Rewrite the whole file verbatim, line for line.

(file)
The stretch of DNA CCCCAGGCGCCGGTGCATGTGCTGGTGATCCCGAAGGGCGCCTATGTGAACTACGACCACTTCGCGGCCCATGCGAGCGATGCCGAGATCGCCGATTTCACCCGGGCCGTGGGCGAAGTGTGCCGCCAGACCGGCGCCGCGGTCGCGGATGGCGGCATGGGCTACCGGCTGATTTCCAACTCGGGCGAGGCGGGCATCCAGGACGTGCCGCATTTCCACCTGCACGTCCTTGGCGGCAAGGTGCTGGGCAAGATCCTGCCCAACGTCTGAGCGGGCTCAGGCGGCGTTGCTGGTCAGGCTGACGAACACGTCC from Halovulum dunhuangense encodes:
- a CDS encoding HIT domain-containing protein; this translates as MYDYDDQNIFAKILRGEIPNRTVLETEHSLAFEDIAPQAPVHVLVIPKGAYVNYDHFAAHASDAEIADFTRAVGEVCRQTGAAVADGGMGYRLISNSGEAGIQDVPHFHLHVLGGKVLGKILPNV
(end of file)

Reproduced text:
The stretch of DNA CCCCAGGCGCCGGTGCATGTGCTGGTGATCCCGAAGGGCGCCTATGTGAACTACGACCACTTCGCGGCCCATGCGAGCGATGCCGAGATCGCCGATTTCACCCGGGCCGTGGGCGAAGTGTGCCGCCAGACCGGCGCCGCGGTCGCGGATGGCGGCATGGGCTACCGGCTGATTTCCAACTCGGGCGAGGCGGGCATCCAGGACGTGCCGCATTTCCACCTGCACGTCCTTGGCGGCAAGGTGCTGGGCAAGATCCTGCCCAACGTCTGAGCGGGCTCAGGCGGCGTTGCTGGTCAGGCTGACGAACACGTCC from Halovulum dunhuangense encodes:
- a CDS encoding HIT domain-containing protein; this translates as MYDYDDQNIFAKILRGEIPNRTVLETEHSLAFEDIAPQAPVHVLVIPKGAYVNYDHFAAHASDAEIADFTRAVGEVCRQTGAAVADGGMGYRLISNSGEAGIQDVPHFHLHVLGGKVLGKILPNV